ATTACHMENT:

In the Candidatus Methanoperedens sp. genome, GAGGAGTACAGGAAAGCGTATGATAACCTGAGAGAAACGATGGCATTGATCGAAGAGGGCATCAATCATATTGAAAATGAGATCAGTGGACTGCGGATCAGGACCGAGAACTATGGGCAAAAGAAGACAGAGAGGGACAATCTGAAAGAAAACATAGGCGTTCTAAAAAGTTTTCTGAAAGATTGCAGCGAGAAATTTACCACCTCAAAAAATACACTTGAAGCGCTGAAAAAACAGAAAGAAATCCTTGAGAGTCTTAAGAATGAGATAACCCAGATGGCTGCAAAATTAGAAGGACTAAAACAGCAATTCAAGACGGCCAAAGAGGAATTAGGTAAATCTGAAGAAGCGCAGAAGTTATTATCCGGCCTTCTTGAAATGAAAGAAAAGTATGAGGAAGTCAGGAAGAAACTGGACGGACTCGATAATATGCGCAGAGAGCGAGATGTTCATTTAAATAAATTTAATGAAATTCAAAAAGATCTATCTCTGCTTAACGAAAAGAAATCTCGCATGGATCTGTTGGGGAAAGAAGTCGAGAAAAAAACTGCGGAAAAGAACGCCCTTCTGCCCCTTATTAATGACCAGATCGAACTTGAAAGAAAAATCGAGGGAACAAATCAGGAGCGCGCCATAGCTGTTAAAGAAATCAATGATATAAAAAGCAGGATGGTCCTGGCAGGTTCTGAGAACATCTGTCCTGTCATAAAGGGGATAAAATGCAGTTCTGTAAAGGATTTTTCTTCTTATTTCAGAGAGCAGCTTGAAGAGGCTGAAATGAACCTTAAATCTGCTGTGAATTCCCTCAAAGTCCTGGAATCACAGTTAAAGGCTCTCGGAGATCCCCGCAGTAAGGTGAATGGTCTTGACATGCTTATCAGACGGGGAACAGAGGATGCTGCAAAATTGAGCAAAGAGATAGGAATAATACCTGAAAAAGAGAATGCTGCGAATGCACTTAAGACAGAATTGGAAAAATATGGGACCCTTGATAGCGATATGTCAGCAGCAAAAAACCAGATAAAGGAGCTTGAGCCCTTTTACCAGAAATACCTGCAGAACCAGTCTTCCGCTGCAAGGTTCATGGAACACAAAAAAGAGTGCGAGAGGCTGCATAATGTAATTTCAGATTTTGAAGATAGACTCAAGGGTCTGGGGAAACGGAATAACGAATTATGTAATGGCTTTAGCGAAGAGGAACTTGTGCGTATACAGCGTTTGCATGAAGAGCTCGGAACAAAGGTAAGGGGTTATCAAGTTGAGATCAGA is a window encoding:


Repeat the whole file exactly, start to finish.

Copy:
In the Candidatus Methanoperedens sp. genome, GAGGAGTACAGGAAAGCGTATGATAACCTGAGAGAAACGATGGCATTGATCGAAGAGGGCATCAATCATATTGAAAATGAGATCAGTGGACTGCGGATCAGGACCGAGAACTATGGGCAAAAGAAGACAGAGAGGGACAATCTGAAAGAAAACATAGGCGTTCTAAAAAGTTTTCTGAAAGATTGCAGCGAGAAATTTACCACCTCAAAAAATACACTTGAAGCGCTGAAAAAACAGAAAGAAATCCTTGAGAGTCTTAAGAATGAGATAACCCAGATGGCTGCAAAATTAGAAGGACTAAAACAGCAATTCAAGACGGCCAAAGAGGAATTAGGTAAATCTGAAGAAGCGCAGAAGTTATTATCCGGCCTTCTTGAAATGAAAGAAAAGTATGAGGAAGTCAGGAAGAAACTGGACGGACTCGATAATATGCGCAGAGAGCGAGATGTTCATTTAAATAAATTTAATGAAATTCAAAAAGATCTATCTCTGCTTAACGAAAAGAAATCTCGCATGGATCTGTTGGGGAAAGAAGTCGAGAAAAAAACTGCGGAAAAGAACGCCCTTCTGCCCCTTATTAATGACCAGATCGAACTTGAAAGAAAAATCGAGGGAACAAATCAGGAGCGCGCCATAGCTGTTAAAGAAATCAATGATATAAAAAGCAGGATGGTCCTGGCAGGTTCTGAGAACATCTGTCCTGTCATAAAGGGGATAAAATGCAGTTCTGTAAAGGATTTTTCTTCTTATTTCAGAGAGCAGCTTGAAGAGGCTGAAATGAACCTTAAATCTGCTGTGAATTCCCTCAAAGTCCTGGAATCACAGTTAAAGGCTCTCGGAGATCCCCGCAGTAAGGTGAATGGTCTTGACATGCTTATCAGACGGGGAACAGAGGATGCTGCAAAATTGAGCAAAGAGATAGGAATAATACCTGAAAAAGAGAATGCTGCGAATGCACTTAAGACAGAATTGGAAAAATATGGGACCCTTGATAGCGATATGTCAGCAGCAAAAAACCAGATAAAGGAGCTTGAGCCCTTTTACCAGAAATACCTGCAGAACCAGTCTTCCGCTGCAAGGTTCATGGAACACAAAAAAGAGTGCGAGAGGCTGCATAATGTAATTTCAGATTTTGAAGATAGACTCAAGGGTCTGGGGAAACGGAATAACGAATTATGTAATGGCTTTAGCGAAGAGGAACTTGTGCGTATACAGCGTTTGCATGAAGAGCTCGGAACAAAGGTAAGGGGTTATCAAGTTGAGATCAGA is a window encoding: